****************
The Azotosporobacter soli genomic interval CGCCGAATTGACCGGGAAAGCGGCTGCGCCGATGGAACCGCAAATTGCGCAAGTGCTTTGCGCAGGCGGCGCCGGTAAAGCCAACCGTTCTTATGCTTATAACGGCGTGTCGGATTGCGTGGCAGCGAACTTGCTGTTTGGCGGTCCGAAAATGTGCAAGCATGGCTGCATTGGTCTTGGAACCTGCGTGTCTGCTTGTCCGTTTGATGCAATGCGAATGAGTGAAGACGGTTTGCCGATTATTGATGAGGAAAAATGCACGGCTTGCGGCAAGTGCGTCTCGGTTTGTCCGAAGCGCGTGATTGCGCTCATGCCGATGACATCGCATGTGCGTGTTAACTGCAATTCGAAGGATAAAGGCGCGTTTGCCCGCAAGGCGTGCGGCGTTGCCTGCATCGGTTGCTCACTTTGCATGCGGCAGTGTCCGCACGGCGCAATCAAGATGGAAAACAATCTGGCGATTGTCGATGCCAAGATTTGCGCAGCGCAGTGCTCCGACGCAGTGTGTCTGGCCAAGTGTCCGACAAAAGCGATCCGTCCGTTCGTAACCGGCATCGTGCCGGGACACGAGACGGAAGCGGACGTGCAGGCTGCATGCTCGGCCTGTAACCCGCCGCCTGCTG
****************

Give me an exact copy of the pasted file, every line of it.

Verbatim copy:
The Azotosporobacter soli genomic interval CGCCGAATTGACCGGGAAAGCGGCTGCGCCGATGGAACCGCAAATTGCGCAAGTGCTTTGCGCAGGCGGCGCCGGTAAAGCCAACCGTTCTTATGCTTATAACGGCGTGTCGGATTGCGTGGCAGCGAACTTGCTGTTTGGCGGTCCGAAAATGTGCAAGCATGGCTGCATTGGTCTTGGAACCTGCGTGTCTGCTTGTCCGTTTGATGCAATGCGAATGAGTGAAGACGGTTTGCCGATTATTGATGAGGAAAAATGCACGGCTTGCGGCAAGTGCGTCTCGGTTTGTCCGAAGCGCGTGATTGCGCTCATGCCGATGACATCGCATGTGCGTGTTAACTGCAATTCGAAGGATAAAGGCGCGTTTGCCCGCAAGGCGTGCGGCGTTGCCTGCATCGGTTGCTCACTTTGCATGCGGCAGTGTCCGCACGGCGCAATCAAGATGGAAAACAATCTGGCGATTGTCGATGCCAAGATTTGCGCAGCGCAGTGCTCCGACGCAGTGTGTCTGGCCAAGTGTCCGACAAAAGCGATCCGTCCGTTCGTAACCGGCATCGTGCCGGGACACGAGACGGAAGCGGACGTGCAGGCTGCATGCTCGGCCTGTAACCCGCCGCCTGCTG